Government's most important job is protecting people. We should demand it and, if necessary, pay increased taxes to fund it.
— H. Harvey Album
Poison in the parks
Halfway through my daily walk in Shook's Run with my dog — AFTER walking, and rolling in my dog's case, all around the grassy field — I noticed a tiny wire pole with a drooping, listless, yellow vinyl flag at the end of the field. Upon further inspection I saw that it was a notification that the entire area had been doused with a herbicide, Roundup in this instance. Looking around I noticed many other people, with their dogs and children, walking, sitting, lying in the grass enjoying a sunny summer day. The flag pictures adults and children walking a dog with a line through them denoting it's not safe for humans or their pets.
Glossing over the fact that we don't need poison sprayed all over our city parks, why aren't we notified properly? Tiny flags, that look extremely similar to flags the city uses for notifying where buried utilities are located, are not even remotely sufficient. If there isn't some way to post a schedule of areas to be poisoned, the City needs to cordon it off and place large notifications so we don't stroll around the tainted ground. The most logical thing to do would be to not poison our parks with dangerous herbicides. I think we can enjoy our city parks just as much with dandelions instead of freakishly perfect grass fields.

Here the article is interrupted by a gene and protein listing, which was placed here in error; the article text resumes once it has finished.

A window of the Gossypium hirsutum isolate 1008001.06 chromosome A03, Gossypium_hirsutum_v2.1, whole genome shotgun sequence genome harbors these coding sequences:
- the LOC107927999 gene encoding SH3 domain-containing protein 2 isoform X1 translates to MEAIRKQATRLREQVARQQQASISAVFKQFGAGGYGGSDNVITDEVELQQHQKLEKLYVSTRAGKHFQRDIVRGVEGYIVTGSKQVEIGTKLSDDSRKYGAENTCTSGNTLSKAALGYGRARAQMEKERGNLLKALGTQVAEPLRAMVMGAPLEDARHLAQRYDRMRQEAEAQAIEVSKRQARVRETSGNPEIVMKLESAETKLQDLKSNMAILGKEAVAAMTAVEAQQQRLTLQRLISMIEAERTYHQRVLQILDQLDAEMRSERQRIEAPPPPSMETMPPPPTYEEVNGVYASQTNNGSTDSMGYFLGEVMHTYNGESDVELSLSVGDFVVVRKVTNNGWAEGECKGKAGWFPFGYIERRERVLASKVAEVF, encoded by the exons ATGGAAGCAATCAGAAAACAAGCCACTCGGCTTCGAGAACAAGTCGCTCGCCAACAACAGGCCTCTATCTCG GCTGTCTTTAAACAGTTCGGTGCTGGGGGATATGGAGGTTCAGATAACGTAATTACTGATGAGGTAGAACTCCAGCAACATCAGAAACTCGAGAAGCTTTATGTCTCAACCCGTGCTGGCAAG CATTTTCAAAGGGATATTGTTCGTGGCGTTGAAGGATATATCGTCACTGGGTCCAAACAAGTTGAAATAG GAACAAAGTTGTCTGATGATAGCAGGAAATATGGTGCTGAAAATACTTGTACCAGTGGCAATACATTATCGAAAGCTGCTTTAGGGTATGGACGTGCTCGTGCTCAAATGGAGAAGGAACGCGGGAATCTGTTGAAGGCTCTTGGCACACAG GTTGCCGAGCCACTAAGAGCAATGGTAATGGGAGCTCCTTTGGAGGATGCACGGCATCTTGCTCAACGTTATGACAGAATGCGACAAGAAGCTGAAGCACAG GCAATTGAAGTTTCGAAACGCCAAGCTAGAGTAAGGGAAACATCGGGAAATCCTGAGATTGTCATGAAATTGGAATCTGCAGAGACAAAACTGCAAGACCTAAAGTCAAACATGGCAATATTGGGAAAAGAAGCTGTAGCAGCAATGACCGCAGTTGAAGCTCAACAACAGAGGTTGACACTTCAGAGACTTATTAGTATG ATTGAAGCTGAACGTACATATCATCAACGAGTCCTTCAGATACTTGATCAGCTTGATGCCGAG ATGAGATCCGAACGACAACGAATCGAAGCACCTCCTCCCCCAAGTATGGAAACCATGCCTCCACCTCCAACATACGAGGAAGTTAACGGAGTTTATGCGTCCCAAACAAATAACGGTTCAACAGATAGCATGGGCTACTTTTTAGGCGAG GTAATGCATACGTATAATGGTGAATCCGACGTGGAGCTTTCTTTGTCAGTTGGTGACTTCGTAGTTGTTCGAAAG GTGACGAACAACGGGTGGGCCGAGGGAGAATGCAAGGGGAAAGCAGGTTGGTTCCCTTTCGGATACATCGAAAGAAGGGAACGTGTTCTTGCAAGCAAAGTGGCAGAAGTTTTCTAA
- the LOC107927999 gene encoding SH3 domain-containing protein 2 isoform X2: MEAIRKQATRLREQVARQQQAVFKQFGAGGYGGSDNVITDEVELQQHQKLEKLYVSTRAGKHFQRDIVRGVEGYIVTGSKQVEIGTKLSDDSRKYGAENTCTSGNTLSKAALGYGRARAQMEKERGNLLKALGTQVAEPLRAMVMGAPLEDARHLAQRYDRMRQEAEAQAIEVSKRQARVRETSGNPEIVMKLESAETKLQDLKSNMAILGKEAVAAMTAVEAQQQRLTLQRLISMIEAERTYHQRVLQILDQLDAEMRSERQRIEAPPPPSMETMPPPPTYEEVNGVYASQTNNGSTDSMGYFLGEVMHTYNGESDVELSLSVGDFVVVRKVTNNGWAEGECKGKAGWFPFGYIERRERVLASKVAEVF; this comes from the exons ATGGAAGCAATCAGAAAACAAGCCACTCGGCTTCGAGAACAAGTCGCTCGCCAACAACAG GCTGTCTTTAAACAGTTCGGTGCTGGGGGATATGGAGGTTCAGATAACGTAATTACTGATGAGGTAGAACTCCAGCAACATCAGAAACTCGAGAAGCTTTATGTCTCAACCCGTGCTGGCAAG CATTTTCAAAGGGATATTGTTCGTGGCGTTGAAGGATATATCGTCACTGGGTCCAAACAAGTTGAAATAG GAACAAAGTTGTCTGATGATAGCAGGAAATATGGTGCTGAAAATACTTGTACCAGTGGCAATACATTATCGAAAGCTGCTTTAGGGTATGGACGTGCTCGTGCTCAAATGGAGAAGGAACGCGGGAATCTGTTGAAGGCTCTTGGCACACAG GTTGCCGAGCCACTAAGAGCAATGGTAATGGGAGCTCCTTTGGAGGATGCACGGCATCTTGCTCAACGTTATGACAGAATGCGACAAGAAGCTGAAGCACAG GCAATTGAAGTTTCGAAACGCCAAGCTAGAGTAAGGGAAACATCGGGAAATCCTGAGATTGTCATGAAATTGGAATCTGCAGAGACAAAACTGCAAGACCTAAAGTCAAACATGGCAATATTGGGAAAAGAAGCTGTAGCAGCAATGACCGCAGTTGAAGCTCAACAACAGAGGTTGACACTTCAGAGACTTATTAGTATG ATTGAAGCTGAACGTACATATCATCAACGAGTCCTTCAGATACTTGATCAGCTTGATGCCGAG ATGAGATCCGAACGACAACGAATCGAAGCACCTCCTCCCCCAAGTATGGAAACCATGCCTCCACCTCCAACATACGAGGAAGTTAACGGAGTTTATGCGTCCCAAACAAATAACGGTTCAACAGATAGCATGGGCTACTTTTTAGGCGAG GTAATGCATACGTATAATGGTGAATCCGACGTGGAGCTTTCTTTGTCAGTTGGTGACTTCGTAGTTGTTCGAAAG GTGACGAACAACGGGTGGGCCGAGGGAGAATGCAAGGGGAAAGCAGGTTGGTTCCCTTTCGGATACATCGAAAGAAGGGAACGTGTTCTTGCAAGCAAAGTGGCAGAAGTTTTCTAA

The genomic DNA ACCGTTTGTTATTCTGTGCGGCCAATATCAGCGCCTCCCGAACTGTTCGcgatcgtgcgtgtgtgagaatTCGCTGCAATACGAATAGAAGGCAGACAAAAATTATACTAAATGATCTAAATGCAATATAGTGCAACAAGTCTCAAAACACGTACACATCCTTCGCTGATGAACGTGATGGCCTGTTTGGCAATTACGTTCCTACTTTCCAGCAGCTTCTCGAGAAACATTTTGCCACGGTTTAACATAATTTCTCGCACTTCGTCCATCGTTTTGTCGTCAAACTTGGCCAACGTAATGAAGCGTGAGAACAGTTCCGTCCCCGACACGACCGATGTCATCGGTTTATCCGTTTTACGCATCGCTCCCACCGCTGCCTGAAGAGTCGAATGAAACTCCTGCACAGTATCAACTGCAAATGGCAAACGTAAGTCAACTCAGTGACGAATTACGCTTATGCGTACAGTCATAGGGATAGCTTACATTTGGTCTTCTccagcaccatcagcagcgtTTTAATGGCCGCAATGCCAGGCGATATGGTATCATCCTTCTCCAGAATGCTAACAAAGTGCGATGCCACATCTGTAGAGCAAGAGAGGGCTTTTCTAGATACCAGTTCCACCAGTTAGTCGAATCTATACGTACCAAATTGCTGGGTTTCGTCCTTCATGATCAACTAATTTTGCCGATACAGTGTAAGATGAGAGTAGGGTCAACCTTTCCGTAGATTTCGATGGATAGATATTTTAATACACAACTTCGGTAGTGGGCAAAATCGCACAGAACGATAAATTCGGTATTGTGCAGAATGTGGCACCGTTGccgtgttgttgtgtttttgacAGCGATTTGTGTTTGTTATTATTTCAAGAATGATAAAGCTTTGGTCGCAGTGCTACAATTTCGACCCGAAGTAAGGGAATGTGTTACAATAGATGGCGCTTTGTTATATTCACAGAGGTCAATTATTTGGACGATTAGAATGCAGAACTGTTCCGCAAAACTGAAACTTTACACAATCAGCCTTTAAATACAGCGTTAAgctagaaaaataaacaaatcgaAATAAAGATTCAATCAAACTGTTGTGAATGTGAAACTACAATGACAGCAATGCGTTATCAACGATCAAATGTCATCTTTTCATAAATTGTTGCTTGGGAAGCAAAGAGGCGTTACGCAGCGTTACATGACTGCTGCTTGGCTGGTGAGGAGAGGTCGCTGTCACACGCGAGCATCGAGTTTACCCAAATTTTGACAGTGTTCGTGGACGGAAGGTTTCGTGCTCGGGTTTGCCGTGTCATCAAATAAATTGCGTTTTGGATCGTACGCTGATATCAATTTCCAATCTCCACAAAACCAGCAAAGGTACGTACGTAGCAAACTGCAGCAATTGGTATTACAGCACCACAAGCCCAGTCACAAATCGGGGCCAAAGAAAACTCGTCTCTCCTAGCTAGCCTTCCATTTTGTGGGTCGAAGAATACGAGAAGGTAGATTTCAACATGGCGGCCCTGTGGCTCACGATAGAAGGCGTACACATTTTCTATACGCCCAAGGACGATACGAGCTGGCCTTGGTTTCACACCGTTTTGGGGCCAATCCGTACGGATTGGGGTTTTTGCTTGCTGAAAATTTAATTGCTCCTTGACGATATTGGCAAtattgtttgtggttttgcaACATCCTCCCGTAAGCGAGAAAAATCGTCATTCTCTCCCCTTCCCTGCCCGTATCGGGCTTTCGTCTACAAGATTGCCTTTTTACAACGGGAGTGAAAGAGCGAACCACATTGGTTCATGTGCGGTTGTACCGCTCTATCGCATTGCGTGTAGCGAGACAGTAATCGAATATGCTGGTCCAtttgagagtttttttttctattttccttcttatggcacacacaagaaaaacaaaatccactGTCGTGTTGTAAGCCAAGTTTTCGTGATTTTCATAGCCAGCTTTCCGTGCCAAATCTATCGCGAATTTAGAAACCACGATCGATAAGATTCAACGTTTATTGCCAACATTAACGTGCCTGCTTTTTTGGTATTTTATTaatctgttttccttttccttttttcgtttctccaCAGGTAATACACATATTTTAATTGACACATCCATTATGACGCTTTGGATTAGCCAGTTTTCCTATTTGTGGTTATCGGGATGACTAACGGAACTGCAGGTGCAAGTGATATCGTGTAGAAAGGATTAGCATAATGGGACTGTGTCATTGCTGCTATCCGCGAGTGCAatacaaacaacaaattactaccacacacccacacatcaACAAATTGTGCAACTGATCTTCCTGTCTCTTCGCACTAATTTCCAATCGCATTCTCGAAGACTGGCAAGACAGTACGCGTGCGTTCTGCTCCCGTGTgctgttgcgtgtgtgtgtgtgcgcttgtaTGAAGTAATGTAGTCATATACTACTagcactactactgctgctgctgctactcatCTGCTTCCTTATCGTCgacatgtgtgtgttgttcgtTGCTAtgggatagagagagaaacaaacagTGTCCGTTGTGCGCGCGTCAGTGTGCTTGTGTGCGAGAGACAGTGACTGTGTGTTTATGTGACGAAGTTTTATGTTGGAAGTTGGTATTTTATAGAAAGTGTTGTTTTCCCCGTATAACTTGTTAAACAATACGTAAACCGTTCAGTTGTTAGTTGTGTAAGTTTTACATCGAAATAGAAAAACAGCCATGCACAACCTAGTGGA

— Michael Asmar
See for yourself
There has been a lot of discussion and many suggestions about how to best help people who are homeless in Colorado Springs. Fortunately our city has caring, compassionate and dedicated people and organizations addressing this issue. Continuum of Care, People's Access to Homes, The Coalition for Compassion and Action, CHAP, Pikes Peak Justice and Peace Commission and the many service providers are working together to provide both short- and long-term solution to helping homeless people.
If you, as a community member or organization, would like to learn more about the progress being made and how you personally can help people who are homeless then please consider coming on an Urban Experience. This is a six-hour immersion walking tour, sponsored by PPJPC, through downtown Colorado Springs, where you will meet people who are homeless, eat at the Marion House soup kitchen, visit service providers and hear about the progress being made.